IWF welcomes renewed Government commitment to tackling online child sexual abuse material
The Queen used her speech at the state opening of Parliament to reaffirm the Government's commitment to develop legislation to make the internet safer for children and "vulnerable" users.
The Internet Watch Foundation has welcomed the Government’s renewed commitment to making the internet safer for children, but warned the UK must face up to the demand it is creating for child sexual abuse material online.
Today (December 12), the Queen used her speech at the state opening of Parliament to reaffirm the Government’s commitment to improving online safety for children and other “vulnerable” users.
The IWF, the UK charity responsible for finding and removing child sexual abuse material from the internet, said the commitment to making the internet a safer place must be welcomed.
The Online Harms White Paper was published in April 2019. Among the proposals made are the introduction of a new “duty of care” on companies towards their users, with an independent regulator to oversee this framework.
The Queen said this legislation will continue to be developed in a bid to formulate a response to harmful online content.
The speech indicated the Government is looking to increase the pace of the reforms, and that they will publish “interim codes of practice” on terrorist content and child sexual abuse material.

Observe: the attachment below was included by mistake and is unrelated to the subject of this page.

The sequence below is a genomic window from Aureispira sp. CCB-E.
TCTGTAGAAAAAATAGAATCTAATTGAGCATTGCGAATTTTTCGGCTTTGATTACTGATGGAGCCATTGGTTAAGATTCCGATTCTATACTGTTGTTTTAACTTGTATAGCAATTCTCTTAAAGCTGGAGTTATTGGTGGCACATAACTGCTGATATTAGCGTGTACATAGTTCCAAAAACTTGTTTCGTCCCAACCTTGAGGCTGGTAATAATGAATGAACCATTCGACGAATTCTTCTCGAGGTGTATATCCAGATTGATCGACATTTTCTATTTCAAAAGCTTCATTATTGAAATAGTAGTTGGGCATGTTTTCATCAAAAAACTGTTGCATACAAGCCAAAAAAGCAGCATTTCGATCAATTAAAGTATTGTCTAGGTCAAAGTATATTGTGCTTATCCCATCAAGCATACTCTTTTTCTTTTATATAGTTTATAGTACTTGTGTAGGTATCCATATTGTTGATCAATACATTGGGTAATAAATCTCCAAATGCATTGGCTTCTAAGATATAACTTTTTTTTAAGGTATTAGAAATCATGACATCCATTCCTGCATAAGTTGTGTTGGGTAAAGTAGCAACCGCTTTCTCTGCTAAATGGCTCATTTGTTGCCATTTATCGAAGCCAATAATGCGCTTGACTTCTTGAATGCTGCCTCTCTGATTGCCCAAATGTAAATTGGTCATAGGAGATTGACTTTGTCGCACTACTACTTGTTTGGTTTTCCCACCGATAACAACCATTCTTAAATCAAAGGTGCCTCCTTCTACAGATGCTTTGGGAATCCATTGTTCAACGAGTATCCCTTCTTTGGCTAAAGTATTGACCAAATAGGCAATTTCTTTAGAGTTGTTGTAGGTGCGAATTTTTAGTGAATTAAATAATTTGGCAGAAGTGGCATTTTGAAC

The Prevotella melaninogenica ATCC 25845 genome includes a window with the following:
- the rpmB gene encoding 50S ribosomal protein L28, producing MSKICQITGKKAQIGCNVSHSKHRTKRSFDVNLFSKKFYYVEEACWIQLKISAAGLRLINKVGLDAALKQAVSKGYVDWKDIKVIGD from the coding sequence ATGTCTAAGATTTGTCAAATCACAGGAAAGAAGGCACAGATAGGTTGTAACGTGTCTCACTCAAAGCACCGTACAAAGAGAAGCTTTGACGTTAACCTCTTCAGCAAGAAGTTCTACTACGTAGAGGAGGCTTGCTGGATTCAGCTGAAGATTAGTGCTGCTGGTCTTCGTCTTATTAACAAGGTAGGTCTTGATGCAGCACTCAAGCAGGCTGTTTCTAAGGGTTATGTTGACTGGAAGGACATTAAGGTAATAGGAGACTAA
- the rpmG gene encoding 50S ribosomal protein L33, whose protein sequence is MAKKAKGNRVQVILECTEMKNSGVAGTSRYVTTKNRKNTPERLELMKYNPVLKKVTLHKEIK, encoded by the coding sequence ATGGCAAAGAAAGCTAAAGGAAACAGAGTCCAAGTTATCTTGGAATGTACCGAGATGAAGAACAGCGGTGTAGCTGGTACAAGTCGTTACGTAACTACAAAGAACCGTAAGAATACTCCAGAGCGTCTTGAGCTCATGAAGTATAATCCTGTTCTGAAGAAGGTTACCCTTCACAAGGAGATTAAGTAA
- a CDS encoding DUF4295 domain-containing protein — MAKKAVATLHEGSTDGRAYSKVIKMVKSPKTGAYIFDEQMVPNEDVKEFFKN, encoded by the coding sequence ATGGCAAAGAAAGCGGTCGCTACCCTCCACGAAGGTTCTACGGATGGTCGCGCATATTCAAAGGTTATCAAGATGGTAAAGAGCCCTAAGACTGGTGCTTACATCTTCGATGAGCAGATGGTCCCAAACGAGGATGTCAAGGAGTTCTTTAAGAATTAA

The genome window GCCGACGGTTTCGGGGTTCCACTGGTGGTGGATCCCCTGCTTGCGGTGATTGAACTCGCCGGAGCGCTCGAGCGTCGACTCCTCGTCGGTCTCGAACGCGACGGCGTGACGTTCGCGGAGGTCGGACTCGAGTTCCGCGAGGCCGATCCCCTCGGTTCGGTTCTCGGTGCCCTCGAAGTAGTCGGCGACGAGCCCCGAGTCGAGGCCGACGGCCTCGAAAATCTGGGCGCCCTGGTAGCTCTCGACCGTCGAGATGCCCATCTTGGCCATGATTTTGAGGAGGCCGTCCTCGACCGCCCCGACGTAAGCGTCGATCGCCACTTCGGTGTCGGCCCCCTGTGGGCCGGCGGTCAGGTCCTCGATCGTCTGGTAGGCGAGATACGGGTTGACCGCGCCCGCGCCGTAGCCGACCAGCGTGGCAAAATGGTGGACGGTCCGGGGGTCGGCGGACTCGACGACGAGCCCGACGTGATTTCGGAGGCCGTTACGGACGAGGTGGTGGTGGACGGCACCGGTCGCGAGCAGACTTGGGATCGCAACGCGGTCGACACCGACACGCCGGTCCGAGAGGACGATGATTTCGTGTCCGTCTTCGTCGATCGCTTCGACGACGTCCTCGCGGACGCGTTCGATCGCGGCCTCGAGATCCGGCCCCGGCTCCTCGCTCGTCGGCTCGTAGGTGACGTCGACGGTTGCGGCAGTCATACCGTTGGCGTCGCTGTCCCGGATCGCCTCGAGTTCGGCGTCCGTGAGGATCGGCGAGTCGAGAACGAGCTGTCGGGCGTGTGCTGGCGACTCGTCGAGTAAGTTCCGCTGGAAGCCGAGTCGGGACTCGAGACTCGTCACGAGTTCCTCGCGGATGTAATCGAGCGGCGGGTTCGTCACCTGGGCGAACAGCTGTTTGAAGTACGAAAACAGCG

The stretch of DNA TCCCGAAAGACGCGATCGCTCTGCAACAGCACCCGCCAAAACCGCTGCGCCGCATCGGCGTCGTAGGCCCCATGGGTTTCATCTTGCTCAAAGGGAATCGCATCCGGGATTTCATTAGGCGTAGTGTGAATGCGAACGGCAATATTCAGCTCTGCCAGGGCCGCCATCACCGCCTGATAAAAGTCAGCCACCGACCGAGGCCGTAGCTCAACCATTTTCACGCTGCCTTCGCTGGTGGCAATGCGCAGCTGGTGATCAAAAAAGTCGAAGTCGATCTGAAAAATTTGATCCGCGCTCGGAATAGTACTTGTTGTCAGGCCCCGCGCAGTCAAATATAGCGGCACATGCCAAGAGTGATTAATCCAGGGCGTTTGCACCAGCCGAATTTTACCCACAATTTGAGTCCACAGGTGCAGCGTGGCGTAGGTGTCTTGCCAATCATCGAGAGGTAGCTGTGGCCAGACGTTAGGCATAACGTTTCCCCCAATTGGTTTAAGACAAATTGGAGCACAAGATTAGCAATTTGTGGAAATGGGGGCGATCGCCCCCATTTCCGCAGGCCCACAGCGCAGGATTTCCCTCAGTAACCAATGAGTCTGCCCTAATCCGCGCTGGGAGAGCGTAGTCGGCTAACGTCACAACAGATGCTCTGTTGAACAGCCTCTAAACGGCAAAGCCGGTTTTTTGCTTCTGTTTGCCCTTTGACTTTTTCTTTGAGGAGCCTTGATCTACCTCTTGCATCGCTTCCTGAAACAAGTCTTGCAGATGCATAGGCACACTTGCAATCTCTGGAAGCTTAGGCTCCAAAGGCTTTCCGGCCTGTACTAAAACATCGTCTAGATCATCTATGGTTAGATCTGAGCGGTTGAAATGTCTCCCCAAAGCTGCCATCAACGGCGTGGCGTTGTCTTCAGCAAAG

Speaking during her speech, which was delivered in the House of Lords, the Queen said: “My ministers will develop legislation to improve internet safety for all.”
A briefing published along with the speech said: “Britain is leading the world in developing a comprehensive regulatory regime to keep people safe online, protect children and other vulnerable users.”
The April 2019 Online Harms White Paper sets out the Government’s plan for world -leading legislation to make the UK the “safest place in the world to be online”.
The Government said they will continue work to develop this legislation.
Susie Hargreaves OBE, IWF CEO, said: “This is an opportunity to demonstrate and build on Britain’s already world leading approach to tackling the spread of child sexual abuse images and videos online.
“It is of the upmost importance that the right thing is done for victims of child sexual abuse.
“The UK has a great record on stopping harmful content being hosted here. Very little child sexual abuse material is hosted in the UK thanks to the work of the IWF.
“However, there is a need to tackle the demand that the UK creates for this content.”
The National Crime Agency estimates that 144,000 of the people involved in "dark web sites” where child sexual abuse images are shared are based in the UK – this is reported to be 5% of all known users.
The Government said measures to keep people safe online must be done in a “proportionate way”.
They said any new legislation must ensure that freedom of expression is “upheld and promoted online, and that the value of a free and independent press is preserved”.
According to the Government, the next steps will include preparing legislation to “implement the final policy in response to the consultation”.
The Government briefing said: “Ahead of this legislation, the Government will publish interim codes of practice on tackling the use of the internet by terrorists and those engaged in child sexual abuse and exploitation.
“This will ensure companies take action now to tackle content that threatens our national security and the physical safety of children.”